home grown and sold
Food has always been a huge part of my life. Ask any of my friends or family: I love to eat but also I enjoy learning about what I am eating. After taking a new-age organics course at Penn State, I became fascinated with buying local, not mass-produced products. This new interest led me to shopping at farmers markets.
I happily discovered Mt. Lebanon has two local farmers’ market: the Lions Club Farmers Market in the United Lutheran Church’s parking lot on Wednesdays and the Mt. Lebanon Uptown Farmers’ Market on Saturday along Washington Road. Each farmers’ market hosts about 20 vendors that sell goods from meat to yarn to organic vegetables. Families come to do their weekly shopping and many even stay for dinner, grabbing a grass fed hamburger and fresh lemonade. “It’s a Mt. Lebanon feeling kind of place,” Alex Parrish, director of the Lions Club Farmers Market, says.
The farmers market experience is not just about eating but interacting with the farmers who create these products. Diya Nagara, employee of Goose Creek Gardens at the Wednesday market, informed me of the separation that people feel from their food. When people buy food from supermarkets, they do not know where the food came from and their mind removes that what they are eating from the animal or plant the created it.
When buying from a farmers market the customers know it is fresh and they know they can personally ask specific questions about the food they will eat. In addition, shoppers can even receive advice and recipes on what to do with the various products. It gives the customer the opportunity to really appreciate the whole experience of eating.
Talking to the farmers is enjoyable and informative. Here are some of the people I met at the Mt. Lebanon markets this summer:
Francesca Howden: creator of La Vigneta Winery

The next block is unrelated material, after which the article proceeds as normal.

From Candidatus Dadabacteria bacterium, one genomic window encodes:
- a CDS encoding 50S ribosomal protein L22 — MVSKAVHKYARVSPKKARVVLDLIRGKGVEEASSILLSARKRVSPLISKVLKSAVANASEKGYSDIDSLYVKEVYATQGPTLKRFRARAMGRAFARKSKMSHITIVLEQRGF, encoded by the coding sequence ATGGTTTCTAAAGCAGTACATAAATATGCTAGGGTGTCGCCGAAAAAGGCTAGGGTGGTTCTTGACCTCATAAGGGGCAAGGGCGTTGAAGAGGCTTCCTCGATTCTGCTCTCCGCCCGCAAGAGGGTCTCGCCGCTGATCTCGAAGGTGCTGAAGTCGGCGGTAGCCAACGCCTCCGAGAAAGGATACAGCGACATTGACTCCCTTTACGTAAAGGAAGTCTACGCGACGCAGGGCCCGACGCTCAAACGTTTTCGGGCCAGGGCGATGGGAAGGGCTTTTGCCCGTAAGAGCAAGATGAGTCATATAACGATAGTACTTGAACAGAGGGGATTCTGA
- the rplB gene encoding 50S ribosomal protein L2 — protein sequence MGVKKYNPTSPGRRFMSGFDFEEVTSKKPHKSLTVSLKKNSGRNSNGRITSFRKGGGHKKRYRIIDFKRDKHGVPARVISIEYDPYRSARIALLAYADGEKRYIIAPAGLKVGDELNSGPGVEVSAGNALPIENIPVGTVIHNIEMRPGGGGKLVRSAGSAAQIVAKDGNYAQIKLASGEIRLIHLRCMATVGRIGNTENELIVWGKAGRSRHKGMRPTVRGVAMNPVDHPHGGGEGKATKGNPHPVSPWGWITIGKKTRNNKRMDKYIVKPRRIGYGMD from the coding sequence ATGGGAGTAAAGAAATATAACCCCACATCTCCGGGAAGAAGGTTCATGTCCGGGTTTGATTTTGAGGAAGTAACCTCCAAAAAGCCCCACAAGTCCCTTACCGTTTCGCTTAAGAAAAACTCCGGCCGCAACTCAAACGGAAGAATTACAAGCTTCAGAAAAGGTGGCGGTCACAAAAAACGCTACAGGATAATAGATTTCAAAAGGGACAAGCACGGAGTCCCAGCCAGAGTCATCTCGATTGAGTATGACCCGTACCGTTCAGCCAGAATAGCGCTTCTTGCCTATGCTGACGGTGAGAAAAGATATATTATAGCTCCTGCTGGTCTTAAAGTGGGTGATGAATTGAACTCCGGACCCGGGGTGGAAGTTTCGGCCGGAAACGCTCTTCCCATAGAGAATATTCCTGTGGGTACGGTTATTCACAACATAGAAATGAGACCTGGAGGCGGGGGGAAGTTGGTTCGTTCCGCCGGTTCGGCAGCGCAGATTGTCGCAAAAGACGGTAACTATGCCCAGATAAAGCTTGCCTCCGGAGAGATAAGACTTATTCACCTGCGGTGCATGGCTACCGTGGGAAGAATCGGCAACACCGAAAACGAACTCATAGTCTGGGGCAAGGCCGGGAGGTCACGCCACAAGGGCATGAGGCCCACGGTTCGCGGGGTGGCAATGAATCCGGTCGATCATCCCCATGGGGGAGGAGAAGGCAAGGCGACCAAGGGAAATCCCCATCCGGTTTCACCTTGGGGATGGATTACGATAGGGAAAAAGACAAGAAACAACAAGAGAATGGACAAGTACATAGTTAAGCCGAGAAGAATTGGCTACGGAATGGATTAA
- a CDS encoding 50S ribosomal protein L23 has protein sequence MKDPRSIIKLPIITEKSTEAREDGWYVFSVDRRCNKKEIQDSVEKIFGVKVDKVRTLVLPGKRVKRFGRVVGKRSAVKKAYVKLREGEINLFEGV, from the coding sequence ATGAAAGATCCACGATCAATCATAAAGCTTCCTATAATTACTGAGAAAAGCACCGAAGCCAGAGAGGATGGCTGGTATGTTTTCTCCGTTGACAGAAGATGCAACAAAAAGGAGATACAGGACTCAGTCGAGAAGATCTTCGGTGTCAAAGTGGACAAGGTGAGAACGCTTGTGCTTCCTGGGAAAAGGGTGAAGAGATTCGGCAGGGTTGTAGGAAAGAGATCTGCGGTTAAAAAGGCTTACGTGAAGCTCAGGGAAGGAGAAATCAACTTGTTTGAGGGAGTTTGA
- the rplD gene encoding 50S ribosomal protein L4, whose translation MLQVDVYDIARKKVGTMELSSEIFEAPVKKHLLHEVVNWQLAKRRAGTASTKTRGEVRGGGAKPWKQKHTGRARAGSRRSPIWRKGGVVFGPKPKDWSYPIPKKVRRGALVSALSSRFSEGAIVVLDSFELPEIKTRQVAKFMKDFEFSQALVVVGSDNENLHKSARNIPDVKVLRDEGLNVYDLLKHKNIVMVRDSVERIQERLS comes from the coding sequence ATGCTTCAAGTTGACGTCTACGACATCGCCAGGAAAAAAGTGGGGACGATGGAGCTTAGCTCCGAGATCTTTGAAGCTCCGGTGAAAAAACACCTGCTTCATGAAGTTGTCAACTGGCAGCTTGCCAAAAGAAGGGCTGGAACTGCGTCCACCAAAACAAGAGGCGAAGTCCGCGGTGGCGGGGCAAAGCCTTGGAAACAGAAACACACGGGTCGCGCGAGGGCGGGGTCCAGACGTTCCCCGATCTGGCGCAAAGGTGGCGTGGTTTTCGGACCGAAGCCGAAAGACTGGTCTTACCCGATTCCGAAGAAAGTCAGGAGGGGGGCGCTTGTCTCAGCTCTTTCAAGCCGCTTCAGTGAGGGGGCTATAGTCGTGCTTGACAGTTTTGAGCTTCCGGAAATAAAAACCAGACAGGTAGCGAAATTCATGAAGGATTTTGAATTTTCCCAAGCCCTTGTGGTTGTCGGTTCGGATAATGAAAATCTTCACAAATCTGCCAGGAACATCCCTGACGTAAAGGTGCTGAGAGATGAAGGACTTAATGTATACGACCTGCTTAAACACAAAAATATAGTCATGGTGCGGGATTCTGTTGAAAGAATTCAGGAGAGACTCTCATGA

Francesca Howden is the creator of La Vigneta Winery, the urban micro winery based out of her house in Brookline. She attends the Saturday market regularly.
The winery has two batches a year, one batch with juices from Chile and the other from California. This distinguishes Howden’s brand from many other wineries that only have Pennsylvanian grown grapes. The Pennsylvania law changed recently that allows the wineries to import juice and grapes from other states and sources.
Howden became passionate about wine making through her father who made wine while living in Sicily. “It turned from a hobby into a small business,” she said. Howden combines her father’s traditional techniques with modern research. “It’s a science now. It’s organic chemistry,” she says.
Her business uses fresh-pressed juice that has been fermented, then stabilized and clarified. Afterwards they filter the contents. Each type of wine has its own process and its own period of developing. This year she made 53 cases and has 75 aged cases in bulk. Since the business is so small, her products are made with a lot of attention, avoiding the impersonal mass-production. The beauty of wine is trying different types and brands so tasting continues to be fun. “All taste a little bit different,” she says.
Howden started the practice four years ago but did not sell her product until two months ago because of the amount of time it takes to make the wine. She sells at farmers markets and wine festivals in the area. The Pennsylvania law limited her sales to only the state. But she loves the local atmosphere of the markets and enjoys interacting with the shoppers and meeting the other vendors. “Seeing the expressions on [the customers] faces and seeing they like it is so beneficial,” Howden says.
Howden inspires to one day buy a larger location and farm to grow a crop and have a winery and tasting room. “We’re starting. We don’t have a whole lot but we will make it happen.” Her husband and family make her business possible, she says. Each person has his or her role in the creation from the label to the making of the equipment.